Evaluating Ideas

Evaluating IdeasGenerating a large number of ideas is a key part of the creative thinking process. The more ideas you come up with the more likely you are to find something truly innovative. But having a long list of ideas creates an issue. How do you select the best ideas to carry through to implementation?

Have you ever been in a brainstorm session where you filled flip charts with ideas and then the manager said, ‘Thanks very much, leave those with me and I will analyze them later.’ And then you never heard anything again? The ideas on their own are just the starting point. Without proper evaluation there will be no follow through to completion.

For brainstorms and creative thinking sessions the evaluation phase of the process is critical and typically needs as much time and attention as the idea generation stage. In evaluation we switch from suspending judgment to exercising critical judgment in order to whittle down the ideas to a short-list of actionable items.

Selection Criteria

How do you evaluate the ideas? By setting some selection criteria. The criteria should be reasonably broad but not vague. ‘We are looking for good ideas,’ is too fuzzy – all sorts of things can get through. ‘We want ideas we can implement immediately with no extra resource,’ is almost certainly too tight and will result in good ideas being rejected.

Say you were analyzing ideas for new products. The criteria you agree might be:

  • Will customers like it?
  • Is it technically feasible?
  • Will it make money?

Each idea is then assessed against these measures. A recommended general set of criteria for all sorts of ideas is the FAN method from Synectics. Are you a FAN of the idea? i.e.:

  • Is it feasible?
  • Is it attractive?
  • Is it novel?

The third criterion here is important to ensure that fresh ideas are valued highly.

The British retail giant, Tesco, uses the following criteria for selecting ideas in brainstorms or suggestions sessions.

  • Is it better? (For customers)
  • Is it simpler? (For staff)
  • Is it cheaper? (For Tesco)

Any idea that is better, easier and cheaper is likely to be a good idea and will probably be approved. Putting the criteria into context – e.g. simpler for staff – makes it easier to understand and apply.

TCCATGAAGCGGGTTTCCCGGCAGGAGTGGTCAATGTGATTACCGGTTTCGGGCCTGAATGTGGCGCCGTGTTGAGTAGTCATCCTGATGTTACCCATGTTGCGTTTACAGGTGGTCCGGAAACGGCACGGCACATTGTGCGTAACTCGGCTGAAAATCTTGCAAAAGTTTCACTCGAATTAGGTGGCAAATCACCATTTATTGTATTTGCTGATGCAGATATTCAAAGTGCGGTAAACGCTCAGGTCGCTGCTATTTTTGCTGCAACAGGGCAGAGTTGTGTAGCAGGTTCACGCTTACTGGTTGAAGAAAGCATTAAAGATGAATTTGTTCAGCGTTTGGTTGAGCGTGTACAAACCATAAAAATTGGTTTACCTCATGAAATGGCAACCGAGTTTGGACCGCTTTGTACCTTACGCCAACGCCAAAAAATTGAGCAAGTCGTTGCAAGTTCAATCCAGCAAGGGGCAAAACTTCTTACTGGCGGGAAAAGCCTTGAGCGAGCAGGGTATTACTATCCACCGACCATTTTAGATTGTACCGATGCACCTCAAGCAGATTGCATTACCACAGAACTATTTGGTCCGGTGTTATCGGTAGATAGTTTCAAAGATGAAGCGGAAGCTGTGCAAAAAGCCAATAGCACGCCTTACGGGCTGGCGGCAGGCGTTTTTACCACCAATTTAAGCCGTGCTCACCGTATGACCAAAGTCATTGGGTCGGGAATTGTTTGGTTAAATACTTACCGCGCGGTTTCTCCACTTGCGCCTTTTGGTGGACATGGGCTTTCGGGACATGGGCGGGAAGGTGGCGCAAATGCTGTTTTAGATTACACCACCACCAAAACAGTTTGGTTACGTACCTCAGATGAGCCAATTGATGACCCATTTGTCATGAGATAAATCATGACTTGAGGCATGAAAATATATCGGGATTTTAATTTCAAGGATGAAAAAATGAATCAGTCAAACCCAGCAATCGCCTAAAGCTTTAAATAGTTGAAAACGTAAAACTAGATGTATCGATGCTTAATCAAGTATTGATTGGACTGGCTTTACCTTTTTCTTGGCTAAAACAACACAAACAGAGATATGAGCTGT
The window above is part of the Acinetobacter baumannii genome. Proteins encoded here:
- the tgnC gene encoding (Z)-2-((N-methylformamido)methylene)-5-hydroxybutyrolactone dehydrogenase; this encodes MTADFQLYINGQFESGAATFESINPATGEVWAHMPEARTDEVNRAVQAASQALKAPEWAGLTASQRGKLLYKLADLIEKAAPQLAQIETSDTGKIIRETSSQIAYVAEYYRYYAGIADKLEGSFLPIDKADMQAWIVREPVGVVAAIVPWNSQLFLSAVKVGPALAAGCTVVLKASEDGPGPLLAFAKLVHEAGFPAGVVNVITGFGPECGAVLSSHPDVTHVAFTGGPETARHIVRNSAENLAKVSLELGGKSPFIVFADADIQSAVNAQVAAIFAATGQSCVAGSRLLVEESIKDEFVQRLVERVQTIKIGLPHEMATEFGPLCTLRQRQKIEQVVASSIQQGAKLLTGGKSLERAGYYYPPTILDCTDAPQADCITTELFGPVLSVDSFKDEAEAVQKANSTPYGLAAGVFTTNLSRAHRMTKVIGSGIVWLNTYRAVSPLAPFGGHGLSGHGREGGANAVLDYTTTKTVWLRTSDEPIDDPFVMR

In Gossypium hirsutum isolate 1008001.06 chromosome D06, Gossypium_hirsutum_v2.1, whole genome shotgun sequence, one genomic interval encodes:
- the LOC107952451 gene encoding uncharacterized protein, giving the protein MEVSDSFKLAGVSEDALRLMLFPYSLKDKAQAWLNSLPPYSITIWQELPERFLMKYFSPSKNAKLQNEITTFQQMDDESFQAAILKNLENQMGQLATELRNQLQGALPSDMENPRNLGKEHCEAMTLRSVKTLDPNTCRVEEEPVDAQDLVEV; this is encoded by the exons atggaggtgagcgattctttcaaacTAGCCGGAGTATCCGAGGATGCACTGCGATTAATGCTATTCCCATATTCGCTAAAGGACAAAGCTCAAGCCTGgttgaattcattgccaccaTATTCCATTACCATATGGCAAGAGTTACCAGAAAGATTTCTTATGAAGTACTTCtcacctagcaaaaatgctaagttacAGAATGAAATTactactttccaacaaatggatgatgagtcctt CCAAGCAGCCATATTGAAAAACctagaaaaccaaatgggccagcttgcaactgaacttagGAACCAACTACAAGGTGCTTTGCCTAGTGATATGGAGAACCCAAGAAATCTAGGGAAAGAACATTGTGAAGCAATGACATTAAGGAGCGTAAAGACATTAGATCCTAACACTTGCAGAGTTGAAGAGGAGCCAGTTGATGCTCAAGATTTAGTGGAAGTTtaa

Choose the criteria you want and then apply them rigorously to the ideas on your list.

Group evaluation methods

If you are working in a group and have used the criteria above to construct a short list here are some methods for selecting the best ideas to implement:

  1. Each person is given 5 ‘ticks’ they can spend. They come to the front and puts ticks next to their favorite ideas. The ideas with the most ticks go forward. This method is quick and energetic but it does mean that some of the more obscure ideas may be overlooked. Their potential may be developed if they are discussed. Another possible drawback is that in controversial or political situations people can be inhibited or influenced by the opinions of others.
  2. There is a secret ballot and people write on slips of paper their favorite ideas. This overcomes the problem of political correctness where people may be afraid to support controversial ideas or may be influenced by the more powerful voices in the room. There is no discussion during the ballot but once the ideas are ranked the group discussion can begin.
  3. Each person in turn states their favorite idea. The facilitator goes around the room and gives everyone the opportunity to speak. This is quick and interactive but it means that the people who speak later can be unduly influenced by what has gone before.


It is important to remember to separate the two types of thinking used in the two stages of the brainstorm process. We use divergent thinking while generating ideas. We suspend judgment and generate a long list of ideas including silly and unreasonable ideas. When we have enough ideas or when we have exhausted our creative process then we use convergent thinking to select the best ideas. We can now be critical and analytical. We compare the ideas against clear criteria and make judgements as to which will succeed and which will not. Many people mix the two methods and apply convergent thinking to eliminate lines of enquiry as they go along. This is fatal; many potentially fruitful ideas will be killed at birth. Stay divergent in idea generation and only use convergent thinking when you move to the evaluation phase.

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Paul SloanePaul Sloane writes, speaks and leads workshops on creativity, innovation and leadership. He is the author of The Innovative Leader published by Kogan-Page.

Paul Sloane




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